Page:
Replace a Live Mongo Node With a New Node

Replace a Live Mongo Node With a New Node

replace a live mongo node

In this blog post, we will discuss replacing a Mongo node. Consider a scenario when a node is going to be decommissioned for some reason or if a node’s data partition is almost full and not extendable. To avoid the disk getting full or decommissioned, we need to replace that node with a new node.

Note: Make sure to have enough oplog window to cover this activity. Make sure you have an up-to-date backup of your data set. To get a consistent backup, stop the writes to the MongoDB instance and take a snapshot of the volume. Here, we will take a hotbackup or EBS snapshot of the node and will use it to replace the node.

If the node that is going to be replaced is part of a replica set Primary-Secondary-Arbiter (PSA) with three voting members, then make sure writeConcern is not set as majority; it may timeout or never be acknowledged.

To replace a live node from shards/replica set

Let’s say it’s an EBS snapshot. An EBS snapshot can be created by selecting the EC2 instance and its respective volume.

EBS snapshot

Select the respective data volume /dev/sdb and create a snapshot. Make sure to select the correct volume ID.

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Note: The time to create the snapshot may be several hours, depending on the size of large initial snapshots or subsequent snapshots where many blocks have changed.

Create a new instance of a similar instance type (which is going to be replaced) by using the AMI of one of the current EC2 nodes. 

AMI of one of the current EC2 nodes

Create volume from the EBS snapshot by choosing the correct Snapshot ID. Define the EBS size that suffices for your use case.

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 Attach the EBS volume to the newly created instance.

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Once attached, connect to the EC2 instance and attach the volume (make sure to keep the correct device name).

Initialize the volume created from the snapshot. For more details, check the Initialize Amazon EBS volumes on Linux doc.

sudo dd if=/dev/xvdf of=/dev/null bs=1M

And then mount the volume to a directory.

sudo mkdir /mongo_data
sudo mount /dev/xvdf /mongo_data/

If it’s a hot backup (learn how to take a hot backup), launch an instance for MongoDB using the AMI of one of the current EC2 nodes and attach the desired volume size to this instance. Copy the hot backups to it.

Here, it may have two cases.

Case 1: When you have members in the replica set as DNS names. In this case, follow the below steps:

  • Add newly launched node to the shard from the existing primary node.
rs.add("newly-launch-host:27018")
  • For now, reduce its priority once it comes in sync, as we don’t want this node to become a Primary. Note down the correct member “_id” of the new node.
cfg = rs.conf()
cfg.members[_id].priority = 0.5
rs.reconfig(cfg)
  • Remove the old node from the replica set, shut down its mongo services, and verify it’s completely removed.
rs.remove("old-shard-host:27018")
rs.conf()

Shut down the mongo service from the old node.

sudo systemctl stop mongod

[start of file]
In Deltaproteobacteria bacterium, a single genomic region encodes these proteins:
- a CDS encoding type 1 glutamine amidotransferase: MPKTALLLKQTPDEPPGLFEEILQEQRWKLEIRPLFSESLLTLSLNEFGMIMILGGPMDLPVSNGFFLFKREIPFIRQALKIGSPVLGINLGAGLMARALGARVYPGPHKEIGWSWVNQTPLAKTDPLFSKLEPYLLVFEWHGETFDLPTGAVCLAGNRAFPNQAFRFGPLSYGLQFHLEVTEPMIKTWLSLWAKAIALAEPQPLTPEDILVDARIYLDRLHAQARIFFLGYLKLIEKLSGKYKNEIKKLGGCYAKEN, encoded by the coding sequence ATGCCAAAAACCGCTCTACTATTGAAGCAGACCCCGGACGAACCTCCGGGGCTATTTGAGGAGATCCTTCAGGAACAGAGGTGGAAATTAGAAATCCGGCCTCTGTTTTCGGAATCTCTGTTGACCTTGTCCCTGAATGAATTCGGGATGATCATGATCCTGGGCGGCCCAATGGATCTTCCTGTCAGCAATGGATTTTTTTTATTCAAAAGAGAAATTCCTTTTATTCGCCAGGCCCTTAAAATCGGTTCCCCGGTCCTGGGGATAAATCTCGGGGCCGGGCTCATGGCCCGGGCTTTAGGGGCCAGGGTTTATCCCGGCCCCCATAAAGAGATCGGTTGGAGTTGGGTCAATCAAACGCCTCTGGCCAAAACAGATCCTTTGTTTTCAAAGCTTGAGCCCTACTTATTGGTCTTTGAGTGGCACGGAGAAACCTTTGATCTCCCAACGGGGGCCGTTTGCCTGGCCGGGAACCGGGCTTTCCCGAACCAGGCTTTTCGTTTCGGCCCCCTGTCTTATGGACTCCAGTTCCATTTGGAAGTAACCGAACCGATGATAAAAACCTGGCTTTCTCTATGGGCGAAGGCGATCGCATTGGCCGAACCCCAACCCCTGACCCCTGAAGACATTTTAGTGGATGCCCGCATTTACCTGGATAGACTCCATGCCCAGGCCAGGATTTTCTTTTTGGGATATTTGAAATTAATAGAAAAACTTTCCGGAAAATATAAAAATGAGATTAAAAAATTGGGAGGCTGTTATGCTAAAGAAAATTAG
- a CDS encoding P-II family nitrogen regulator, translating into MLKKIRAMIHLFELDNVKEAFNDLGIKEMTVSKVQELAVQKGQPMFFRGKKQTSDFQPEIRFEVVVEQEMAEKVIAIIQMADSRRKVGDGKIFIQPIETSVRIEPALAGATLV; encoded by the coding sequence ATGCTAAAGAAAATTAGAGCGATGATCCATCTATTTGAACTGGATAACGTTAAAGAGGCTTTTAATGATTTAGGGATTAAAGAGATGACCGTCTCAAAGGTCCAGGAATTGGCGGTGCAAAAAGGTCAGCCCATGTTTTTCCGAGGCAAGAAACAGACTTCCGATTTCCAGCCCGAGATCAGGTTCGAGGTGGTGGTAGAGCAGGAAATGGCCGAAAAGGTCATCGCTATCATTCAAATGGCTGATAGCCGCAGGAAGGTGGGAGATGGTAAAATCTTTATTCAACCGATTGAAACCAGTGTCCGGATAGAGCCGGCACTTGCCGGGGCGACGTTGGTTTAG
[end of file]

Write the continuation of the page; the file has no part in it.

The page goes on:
• Adjust the newly-launch hostname to the node which we are going to remove.

So, the desired hostname of the newly-launched host would become:

Newly-launch-host ->  old-shard-host

Once the newly launched hostname is changed, adjust its hostname info in /etc/hosts for all nodes of the sharded cluster and application.

Note: Make sure all connectivity is tested between all nodes to the new nodes on mongo port.

  • Connect to the existing primary node of the shards or replica set, and change the hostname of the newly launched node from rs.conf(). Make sure to use correct _id to adjust the hostname of the newly launched node only.
cfg = rs.conf()
cfg.members[_id].hostname = "old-shard-host:27018"
rs.reconfig(cfg)
  • Revert back the priority of the newly launched node to 1. Again, make sure to use correct _id to adjust the priority of the newly launched node only.
cfg = rs.conf()
cfg.members[_id].priority = 1
rs.reconfig(cfg)

Case 2: When you have members in the shard/replica set as IPs, not as DNS name.

  • Start the new node as a standalone mode with attached backups to it, edit the system.replset, and update new node IPs by replacing old node IPs, which are going to be removed. A “role” : “__system” should be granted to the user you are using to connect to the node. 

Note: It gives access to every resource in the system and is intended for internal use only. Do not use this role other than in exceptional circumstances.  

  • Remove the old node from the replica set, shut down its mongo services, and verify it’s completely removed.
rs.remove("old-node-ips:27018")
rs.conf()
  • Shut down the mongo service from the old node.
sudo systemctl stop mongod
  • Re-start the new node in replication mode and add it from the primary.
rs.add("new-node-ips:27018")

Verify the replication status for the newly-launch node. If everything goes well, your old instance has been replaced with the new node.

Conclusion

Nowadays, being on the cloud, it’s common for a node to get retired or decommissioned. With the above-mentioned approach, we can easily replace a Mongo node with a new node.

We encourage you to try our products for MongoDB, like Percona Server for MongoDB, Percona Backup for MongoDB, or Percona Operator for MongoDB. Also, we recommend reading our blog MongoDB: Why Pay for Enterprise When Open Source Has You Covered?

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